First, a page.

Claire says that the pandemic has been a good time to be chair, even though it has constrained the role, in that she has not been able to get out and meet people as much as she would have done. “People have used our support material a lot through Covid. We pulled together our website, put things up in one place, constantly updated it. That’s been really valued. We have been very Covid-focused since the first wave. We opened the site up for non-members too, so we need to capitalise on that.”
Claire is unusual, although not unique, in being elected to her role on the Board while working in academic practice. “A senior colleague [Kevin Shakesheff, former head of school] persuaded me to stand – he thought I’d be good at it. I think he could see something in my work on University committees and things like that. I thought I’d never get elected. It’s a real privilege. Then my peers on the board wanted me to be the chair, and it’s more of a privilege to work with them and with the staff. There’s an amazing RPS team and it’s really exciting to be able to work with them and support their work as they operationalise our vision.”
I have to ask. Since the split of the leadership body from the regulator, it feels like the community pharmacy sector has moved away from the RPS. Claire says she thinks community pharmacists should take another look at the RPS, particularly now. “During this pandemic, we have achieved a lot – about workforce wellbeing, testing of pharmacists and staff, support for access to PPE, about clinical roles, about changing education.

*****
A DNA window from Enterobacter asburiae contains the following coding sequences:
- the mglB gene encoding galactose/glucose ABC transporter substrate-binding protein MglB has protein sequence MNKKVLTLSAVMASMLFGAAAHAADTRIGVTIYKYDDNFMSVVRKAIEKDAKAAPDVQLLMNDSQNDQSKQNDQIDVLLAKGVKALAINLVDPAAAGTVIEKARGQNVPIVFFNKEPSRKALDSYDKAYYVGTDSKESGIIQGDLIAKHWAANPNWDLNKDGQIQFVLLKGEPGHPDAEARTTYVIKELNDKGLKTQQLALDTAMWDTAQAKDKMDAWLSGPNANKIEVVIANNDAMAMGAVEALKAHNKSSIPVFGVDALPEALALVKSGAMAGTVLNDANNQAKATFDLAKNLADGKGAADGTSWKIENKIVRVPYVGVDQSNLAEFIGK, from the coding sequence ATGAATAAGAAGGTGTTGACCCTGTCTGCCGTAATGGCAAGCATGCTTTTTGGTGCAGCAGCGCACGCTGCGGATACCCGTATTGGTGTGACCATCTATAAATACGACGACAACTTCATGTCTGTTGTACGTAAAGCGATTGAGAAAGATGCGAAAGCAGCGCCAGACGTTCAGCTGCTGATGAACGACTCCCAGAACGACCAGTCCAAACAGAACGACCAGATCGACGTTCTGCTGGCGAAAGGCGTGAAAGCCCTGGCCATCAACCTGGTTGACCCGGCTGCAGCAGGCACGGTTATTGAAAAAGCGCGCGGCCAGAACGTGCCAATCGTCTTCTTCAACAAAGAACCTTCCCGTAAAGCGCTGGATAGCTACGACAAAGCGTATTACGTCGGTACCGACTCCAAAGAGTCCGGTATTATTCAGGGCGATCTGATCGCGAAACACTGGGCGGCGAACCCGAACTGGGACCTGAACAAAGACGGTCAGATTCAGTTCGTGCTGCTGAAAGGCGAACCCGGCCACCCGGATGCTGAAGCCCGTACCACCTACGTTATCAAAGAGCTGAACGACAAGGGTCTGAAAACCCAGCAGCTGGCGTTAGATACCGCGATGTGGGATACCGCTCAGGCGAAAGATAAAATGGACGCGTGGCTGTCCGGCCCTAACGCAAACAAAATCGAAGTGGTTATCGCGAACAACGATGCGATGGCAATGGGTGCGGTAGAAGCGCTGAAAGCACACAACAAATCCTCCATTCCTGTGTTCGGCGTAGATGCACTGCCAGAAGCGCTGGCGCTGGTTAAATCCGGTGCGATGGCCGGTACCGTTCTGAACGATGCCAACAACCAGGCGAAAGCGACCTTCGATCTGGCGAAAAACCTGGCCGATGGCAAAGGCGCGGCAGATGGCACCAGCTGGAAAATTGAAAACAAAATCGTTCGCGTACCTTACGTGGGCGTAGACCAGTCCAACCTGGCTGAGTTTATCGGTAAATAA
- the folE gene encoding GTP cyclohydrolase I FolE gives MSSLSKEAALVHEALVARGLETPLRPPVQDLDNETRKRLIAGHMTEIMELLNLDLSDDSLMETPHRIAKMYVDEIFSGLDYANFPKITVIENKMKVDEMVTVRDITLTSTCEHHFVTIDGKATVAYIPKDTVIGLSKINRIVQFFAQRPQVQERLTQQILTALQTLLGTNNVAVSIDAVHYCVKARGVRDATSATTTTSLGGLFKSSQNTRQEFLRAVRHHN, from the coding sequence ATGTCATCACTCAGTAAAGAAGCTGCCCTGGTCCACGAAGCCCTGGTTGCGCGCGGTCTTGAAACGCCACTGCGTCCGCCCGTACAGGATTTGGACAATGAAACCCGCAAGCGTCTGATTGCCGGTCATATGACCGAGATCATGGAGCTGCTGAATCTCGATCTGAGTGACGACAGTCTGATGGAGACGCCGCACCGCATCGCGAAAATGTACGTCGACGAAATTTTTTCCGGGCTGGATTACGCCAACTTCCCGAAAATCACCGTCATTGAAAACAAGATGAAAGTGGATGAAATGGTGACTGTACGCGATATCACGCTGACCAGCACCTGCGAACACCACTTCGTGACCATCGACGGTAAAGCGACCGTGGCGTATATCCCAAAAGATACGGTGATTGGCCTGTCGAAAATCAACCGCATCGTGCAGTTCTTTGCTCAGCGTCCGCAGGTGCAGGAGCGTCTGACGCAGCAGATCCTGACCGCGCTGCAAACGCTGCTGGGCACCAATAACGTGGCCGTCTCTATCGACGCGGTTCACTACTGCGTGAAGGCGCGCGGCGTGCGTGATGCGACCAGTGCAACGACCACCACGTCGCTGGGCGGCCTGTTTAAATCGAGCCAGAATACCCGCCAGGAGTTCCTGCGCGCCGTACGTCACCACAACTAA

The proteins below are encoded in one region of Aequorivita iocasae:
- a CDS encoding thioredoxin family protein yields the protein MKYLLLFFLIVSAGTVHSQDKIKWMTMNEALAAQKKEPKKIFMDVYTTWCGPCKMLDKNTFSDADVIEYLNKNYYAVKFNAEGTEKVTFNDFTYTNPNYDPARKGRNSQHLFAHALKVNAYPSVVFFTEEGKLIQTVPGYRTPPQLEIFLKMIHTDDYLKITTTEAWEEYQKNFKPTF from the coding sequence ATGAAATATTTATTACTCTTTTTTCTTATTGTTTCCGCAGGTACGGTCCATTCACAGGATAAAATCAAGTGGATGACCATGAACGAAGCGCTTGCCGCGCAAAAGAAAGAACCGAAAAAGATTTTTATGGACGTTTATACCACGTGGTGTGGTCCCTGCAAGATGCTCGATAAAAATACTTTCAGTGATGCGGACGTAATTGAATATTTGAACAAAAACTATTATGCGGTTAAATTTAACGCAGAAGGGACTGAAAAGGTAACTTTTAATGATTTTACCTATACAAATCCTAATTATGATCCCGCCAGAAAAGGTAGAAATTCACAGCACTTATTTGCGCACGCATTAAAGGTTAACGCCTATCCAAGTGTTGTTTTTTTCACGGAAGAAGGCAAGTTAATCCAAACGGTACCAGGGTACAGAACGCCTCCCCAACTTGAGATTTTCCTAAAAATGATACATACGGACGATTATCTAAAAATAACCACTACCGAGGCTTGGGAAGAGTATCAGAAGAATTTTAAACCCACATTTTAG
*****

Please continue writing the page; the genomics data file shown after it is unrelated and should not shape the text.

“Members pay for support, for education, for their professional development, to be part of the community of practice, to be able to use our resources, and because we represent them. Of course, the NPA represents independents and CCA the chains, but we represent the whole profession – we’re much broader than just a community pharmacy body. We are going to open board meetings up online, so if people want to know what we are doing, they can now watch without having to travel.
“Medics are proud to be members of their royal college; they would expect to be. The Society is no different. The other royal colleges treat us as one of them. It may be that pharmacists were used to paying to register only before the split, but it’s good value. Just join and see.”
What would you say is your biggest achievement?
That’s difficult. It’s the wonderful PhD students, researchers and junior colleagues I’ve influenced who are all around the world making a difference. I have my own personal achievements, but that’s nothing compared with that.
Any immediate personal ambitions?
To keep doing the best I can for the profession until I retire.
How do you relax?
At the moment, with long walks and cycling every day. Joe Wicks has been a major influence on my health. I try to walk at least 5k or cycle 10k each day – I’m three roads from the Thames. I was in a meeting yesterday with Matt [Boyd, another Nottingham colleague] and I’d gone for a walk while we were talking, so I was making him jealous. The other thing I like doing is cooking.
If you weren’t doing this what would you be doing?
Travelling, though if I hadn’t done pharmacy, who knows what I would have done. I always thought I’d like a high end restaurant, but it would have been far more work than this.